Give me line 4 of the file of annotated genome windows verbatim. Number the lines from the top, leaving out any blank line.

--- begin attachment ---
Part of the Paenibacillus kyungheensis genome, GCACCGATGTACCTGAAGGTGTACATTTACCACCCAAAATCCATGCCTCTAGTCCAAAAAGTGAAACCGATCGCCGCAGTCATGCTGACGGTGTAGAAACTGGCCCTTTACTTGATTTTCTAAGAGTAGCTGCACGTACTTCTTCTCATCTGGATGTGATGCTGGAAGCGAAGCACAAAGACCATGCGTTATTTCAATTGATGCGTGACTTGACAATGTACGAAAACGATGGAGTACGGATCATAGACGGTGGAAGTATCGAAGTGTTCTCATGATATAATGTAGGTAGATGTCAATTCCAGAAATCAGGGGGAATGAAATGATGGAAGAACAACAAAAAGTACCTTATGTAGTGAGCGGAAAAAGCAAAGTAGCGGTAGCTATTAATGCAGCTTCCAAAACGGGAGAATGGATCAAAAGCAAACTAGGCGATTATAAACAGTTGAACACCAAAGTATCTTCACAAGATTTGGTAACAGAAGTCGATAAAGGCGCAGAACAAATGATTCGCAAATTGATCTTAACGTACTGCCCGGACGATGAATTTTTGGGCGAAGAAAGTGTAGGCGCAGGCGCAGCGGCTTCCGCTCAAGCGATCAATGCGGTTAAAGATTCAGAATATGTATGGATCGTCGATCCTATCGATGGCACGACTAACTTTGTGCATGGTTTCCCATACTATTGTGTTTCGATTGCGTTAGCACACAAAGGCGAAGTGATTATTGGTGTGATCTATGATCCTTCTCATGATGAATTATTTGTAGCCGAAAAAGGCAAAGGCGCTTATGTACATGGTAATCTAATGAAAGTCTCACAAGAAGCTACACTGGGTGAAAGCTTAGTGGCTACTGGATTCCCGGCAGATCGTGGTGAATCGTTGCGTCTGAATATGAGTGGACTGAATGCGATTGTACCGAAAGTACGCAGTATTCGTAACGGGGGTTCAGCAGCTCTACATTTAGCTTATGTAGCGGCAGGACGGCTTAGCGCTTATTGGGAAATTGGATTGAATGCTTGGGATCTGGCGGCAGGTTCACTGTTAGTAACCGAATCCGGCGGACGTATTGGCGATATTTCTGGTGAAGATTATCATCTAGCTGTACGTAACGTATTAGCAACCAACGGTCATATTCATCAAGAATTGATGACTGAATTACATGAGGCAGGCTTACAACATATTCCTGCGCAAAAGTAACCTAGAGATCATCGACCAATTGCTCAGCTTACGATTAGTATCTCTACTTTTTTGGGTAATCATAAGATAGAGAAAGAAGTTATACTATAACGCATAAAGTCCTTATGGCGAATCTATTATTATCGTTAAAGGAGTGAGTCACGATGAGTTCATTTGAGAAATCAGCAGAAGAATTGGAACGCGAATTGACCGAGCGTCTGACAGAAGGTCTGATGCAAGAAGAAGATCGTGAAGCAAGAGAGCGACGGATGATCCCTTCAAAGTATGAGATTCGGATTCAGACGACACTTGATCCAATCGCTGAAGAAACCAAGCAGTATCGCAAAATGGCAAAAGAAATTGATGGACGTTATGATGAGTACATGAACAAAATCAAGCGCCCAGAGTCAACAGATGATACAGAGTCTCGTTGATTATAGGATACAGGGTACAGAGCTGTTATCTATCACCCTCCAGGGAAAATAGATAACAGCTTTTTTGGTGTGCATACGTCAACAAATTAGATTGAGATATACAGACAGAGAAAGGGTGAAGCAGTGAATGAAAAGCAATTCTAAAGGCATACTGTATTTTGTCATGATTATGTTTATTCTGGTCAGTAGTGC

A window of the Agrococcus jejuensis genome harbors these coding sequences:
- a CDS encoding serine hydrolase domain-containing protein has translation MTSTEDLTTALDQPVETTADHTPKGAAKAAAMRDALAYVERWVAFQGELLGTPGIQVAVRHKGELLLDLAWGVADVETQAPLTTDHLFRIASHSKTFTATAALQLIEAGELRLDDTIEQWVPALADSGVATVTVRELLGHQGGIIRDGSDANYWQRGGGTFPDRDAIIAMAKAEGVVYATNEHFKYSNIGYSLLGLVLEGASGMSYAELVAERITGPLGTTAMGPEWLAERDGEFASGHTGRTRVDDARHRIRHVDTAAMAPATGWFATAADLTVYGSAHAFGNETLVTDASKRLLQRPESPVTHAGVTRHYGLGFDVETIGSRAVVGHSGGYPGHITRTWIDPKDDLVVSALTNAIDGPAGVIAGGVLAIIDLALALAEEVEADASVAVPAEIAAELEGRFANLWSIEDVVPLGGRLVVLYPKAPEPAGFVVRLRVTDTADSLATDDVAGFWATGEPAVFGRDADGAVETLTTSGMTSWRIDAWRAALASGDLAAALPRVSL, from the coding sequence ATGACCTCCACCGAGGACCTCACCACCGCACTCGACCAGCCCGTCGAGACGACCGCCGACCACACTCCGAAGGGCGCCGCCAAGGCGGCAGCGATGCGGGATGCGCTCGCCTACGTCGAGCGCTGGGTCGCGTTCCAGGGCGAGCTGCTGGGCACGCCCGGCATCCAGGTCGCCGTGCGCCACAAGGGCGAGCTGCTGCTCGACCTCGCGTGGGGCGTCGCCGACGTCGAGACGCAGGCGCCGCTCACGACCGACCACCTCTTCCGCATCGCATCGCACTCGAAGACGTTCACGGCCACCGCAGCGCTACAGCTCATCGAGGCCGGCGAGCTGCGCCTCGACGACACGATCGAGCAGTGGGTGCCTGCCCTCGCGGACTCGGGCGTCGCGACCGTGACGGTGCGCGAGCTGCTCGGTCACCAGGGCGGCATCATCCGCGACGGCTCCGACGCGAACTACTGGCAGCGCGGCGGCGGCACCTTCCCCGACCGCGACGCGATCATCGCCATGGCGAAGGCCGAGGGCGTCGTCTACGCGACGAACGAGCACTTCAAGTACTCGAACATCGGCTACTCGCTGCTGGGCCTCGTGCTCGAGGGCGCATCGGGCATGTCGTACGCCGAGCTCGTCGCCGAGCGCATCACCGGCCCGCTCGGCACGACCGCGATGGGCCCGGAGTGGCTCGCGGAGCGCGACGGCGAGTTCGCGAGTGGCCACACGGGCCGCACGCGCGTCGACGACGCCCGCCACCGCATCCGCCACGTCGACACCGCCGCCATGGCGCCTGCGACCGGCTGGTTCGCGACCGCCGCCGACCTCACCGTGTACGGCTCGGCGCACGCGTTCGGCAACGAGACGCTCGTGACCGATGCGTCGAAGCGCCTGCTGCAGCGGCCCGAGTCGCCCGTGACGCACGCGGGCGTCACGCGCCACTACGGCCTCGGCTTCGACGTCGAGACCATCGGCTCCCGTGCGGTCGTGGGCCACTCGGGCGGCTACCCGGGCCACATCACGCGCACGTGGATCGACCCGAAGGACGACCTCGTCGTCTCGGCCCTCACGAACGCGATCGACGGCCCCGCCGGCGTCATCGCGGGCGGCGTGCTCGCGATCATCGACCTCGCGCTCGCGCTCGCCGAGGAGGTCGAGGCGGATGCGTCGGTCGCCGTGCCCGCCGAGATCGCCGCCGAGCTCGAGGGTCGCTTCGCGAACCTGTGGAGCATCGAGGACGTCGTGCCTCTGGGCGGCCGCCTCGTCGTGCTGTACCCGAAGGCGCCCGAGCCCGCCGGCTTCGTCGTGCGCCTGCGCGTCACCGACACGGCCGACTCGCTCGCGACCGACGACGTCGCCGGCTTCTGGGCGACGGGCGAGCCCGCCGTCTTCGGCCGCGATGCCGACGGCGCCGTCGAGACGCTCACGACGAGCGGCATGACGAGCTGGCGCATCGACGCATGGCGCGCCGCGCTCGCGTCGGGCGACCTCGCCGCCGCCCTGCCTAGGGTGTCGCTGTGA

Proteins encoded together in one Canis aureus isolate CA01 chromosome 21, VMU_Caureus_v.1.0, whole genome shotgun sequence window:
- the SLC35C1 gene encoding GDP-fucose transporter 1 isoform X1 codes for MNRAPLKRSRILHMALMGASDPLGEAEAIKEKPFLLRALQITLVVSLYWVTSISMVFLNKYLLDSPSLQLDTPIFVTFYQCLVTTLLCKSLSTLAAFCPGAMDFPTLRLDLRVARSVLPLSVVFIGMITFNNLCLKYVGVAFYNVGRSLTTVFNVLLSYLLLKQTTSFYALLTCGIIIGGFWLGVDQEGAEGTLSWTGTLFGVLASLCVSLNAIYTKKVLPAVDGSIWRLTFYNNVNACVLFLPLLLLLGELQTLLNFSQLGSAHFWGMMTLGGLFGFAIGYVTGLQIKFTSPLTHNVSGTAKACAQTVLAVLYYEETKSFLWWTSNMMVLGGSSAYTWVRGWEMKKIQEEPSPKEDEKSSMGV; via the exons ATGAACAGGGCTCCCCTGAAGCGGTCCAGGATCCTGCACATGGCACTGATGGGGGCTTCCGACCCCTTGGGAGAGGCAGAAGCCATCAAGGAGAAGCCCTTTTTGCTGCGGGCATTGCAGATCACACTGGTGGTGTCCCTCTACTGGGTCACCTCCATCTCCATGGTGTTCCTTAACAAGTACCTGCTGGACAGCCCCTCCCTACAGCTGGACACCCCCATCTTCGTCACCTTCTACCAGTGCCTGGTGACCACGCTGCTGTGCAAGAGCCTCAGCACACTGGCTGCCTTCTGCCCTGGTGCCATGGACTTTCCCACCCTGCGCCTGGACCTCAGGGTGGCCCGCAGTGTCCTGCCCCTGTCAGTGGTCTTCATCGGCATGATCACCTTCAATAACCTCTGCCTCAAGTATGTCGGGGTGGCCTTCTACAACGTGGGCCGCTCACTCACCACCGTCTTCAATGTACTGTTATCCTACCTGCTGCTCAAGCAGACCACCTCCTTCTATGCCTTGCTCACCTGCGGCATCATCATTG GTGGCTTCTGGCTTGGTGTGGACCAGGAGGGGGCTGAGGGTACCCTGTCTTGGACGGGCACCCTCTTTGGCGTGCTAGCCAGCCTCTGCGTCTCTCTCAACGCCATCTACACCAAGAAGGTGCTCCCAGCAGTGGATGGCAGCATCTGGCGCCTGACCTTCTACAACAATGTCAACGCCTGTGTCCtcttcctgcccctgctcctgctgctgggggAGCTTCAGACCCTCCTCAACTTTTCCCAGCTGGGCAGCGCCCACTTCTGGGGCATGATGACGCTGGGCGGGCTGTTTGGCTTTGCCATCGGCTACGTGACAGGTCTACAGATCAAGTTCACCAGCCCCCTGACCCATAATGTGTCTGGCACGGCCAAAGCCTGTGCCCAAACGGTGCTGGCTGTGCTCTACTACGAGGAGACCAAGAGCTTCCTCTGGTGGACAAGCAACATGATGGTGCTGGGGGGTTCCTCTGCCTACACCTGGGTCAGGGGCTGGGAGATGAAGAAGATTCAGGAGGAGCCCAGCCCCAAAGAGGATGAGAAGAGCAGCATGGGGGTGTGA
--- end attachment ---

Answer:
Proteins encoded together in one Canis aureus isolate CA01 chromosome 21, VMU_Caureus_v.1.0, whole genome shotgun sequence window: